Sweet Beautiful

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Fawn

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Dig-dabity-nab. Dang it. I deleted a love letter to my daughter. Thankfully I texted it to her already, but I wanted to record it for posterity. Sigh.

Can’t remember how this particular conversation started. But I asked her if she wanted me to tell her what I thought of her because she obviously was under the impression I thought poorly of her. (Mom mistake #382,789) At least that is what she said. When I asked her if she wanted me to tell her what I thought of her she said, “No, because you will be mean.”

Texting her from 3,000 miles away I chuckled at her youthful naivety and assured her I would be anything but as she would see, and I proceeded to list qualities to my daughter that I felt encapsulated my little deer. I say little deer because she has always resembled a fawn to her father and me. Remarkably she said a few people in her high school told her the same thing. To me, that is her inside skittishness shining through.

The following is not an exact rendering of my words, but it is an exact approximation:

Dear daughter,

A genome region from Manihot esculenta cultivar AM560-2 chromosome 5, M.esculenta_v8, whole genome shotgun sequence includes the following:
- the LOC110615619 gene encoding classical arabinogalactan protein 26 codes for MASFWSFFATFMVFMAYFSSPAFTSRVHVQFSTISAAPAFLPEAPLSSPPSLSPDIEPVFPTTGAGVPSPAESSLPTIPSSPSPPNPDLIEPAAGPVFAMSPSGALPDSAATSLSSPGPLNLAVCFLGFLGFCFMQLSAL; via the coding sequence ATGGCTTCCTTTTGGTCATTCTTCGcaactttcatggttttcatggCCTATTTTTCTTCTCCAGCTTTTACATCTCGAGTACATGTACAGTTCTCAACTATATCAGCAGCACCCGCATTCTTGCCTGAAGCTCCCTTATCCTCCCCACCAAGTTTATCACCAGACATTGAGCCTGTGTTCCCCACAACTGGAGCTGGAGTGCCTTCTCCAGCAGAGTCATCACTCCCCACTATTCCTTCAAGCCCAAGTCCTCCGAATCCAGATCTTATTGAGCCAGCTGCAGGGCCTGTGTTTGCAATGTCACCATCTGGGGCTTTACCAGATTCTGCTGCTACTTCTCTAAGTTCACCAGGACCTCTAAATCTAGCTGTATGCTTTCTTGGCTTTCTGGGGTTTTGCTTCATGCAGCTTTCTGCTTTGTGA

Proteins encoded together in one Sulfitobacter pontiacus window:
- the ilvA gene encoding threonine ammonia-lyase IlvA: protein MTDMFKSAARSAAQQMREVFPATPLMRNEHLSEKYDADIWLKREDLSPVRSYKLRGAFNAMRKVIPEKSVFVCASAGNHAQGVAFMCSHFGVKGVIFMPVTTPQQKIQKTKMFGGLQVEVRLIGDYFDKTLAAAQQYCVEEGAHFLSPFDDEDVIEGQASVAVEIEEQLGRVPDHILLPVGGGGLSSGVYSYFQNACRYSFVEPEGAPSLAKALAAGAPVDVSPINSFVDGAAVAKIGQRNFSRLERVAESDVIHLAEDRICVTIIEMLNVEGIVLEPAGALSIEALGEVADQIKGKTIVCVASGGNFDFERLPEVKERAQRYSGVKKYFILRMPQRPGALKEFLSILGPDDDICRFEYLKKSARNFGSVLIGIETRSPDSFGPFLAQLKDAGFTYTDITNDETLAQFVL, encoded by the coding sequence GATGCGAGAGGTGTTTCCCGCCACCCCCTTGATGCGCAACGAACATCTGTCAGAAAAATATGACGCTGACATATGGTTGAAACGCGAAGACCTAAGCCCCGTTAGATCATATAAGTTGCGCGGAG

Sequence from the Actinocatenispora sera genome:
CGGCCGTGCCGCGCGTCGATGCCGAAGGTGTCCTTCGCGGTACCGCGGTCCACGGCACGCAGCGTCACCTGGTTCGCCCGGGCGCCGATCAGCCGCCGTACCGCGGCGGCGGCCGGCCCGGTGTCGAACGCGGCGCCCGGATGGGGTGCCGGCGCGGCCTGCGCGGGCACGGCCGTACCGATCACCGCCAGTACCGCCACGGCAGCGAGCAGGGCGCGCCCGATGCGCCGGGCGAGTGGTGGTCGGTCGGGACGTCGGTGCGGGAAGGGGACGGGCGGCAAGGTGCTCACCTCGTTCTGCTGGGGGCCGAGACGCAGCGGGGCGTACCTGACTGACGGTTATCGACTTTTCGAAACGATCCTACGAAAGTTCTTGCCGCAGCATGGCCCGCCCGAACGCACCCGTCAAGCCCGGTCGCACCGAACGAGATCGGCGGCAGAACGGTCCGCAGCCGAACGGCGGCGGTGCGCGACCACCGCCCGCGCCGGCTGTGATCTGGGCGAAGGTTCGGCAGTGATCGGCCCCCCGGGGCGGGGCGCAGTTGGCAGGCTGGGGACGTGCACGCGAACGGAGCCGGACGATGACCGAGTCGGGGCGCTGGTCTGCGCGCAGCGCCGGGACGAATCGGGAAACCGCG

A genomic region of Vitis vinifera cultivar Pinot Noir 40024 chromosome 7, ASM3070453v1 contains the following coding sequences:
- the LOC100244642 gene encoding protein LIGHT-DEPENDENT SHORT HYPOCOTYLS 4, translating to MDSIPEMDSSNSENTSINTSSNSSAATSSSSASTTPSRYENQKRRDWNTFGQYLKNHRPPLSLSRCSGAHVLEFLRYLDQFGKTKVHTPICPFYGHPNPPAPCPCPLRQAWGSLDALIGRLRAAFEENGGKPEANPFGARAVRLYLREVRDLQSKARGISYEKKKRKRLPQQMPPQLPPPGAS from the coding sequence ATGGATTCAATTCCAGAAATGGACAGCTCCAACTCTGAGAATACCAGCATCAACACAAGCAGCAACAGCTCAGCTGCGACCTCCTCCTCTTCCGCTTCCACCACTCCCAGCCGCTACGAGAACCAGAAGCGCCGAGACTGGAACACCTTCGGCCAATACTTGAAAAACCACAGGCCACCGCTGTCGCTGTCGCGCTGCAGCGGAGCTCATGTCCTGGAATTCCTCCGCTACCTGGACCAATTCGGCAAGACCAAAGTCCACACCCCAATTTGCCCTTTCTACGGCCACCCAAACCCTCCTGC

You are heartbreakingly sweet, and you hide it.

You are quick with a comeback and smart when you want to be.

Artistic.

Mean as a snake when you feel pushed against a wall.

You have a poetic sensibility.

Love you, Mom

When I didn’t hear back from her I asked, “Do you think I’m right?”

One word – “Yes.” Then again the deer runs into the forest. She now lives across the country in California, I live in North Carolina. When she was at home our screaming matches sometimes reached baseball stadium decibel proportions. I think the Bobcats, our local basketball team that seems to lose a lot might want to hire me for their cheering section. Easily my screams could drown out the other team’s cheering section, although I’d probably smother the sound of sirens as well which would create a safety hazard.

I attempt to justify my cavernous mouth and huge vocal capacity (that’s what we call it now) by telling my children that my volume is in equal proportion to my love. “It’s oversized, baby!” Not once did either of them buy that excuse. I’ve seen enough Dr. Phil to know I have damaged my children with my rantings. I’ve justifiably gotten mad at them but I’ve also lost composure when I am actually mad at myself, yet did not realize it until after I’d “set them straight.”

I mean, you name it I have done it. Well, OK, not anything illegal but you get my drift. So when my daughter said “You’ll just be mean” when I asked if she wanted to know what I thought of her, her reticence to hear might have had a shard of truth. Maybe I yelled too much? Too critical? I’m told this by both of my children.

“You’re critical all the time, Mom!” my son or daughter will say. I am aware I have this flaw. (It’s so minor really, if you keep turning the mirror it practically disappears.) I’m sort of mean to myself sometimes so I know my tendency would be to be mean to others.

But geez. I mean really, what do they know? They’re just teenagers. Just children.

A couple of babies, really. Sigh.

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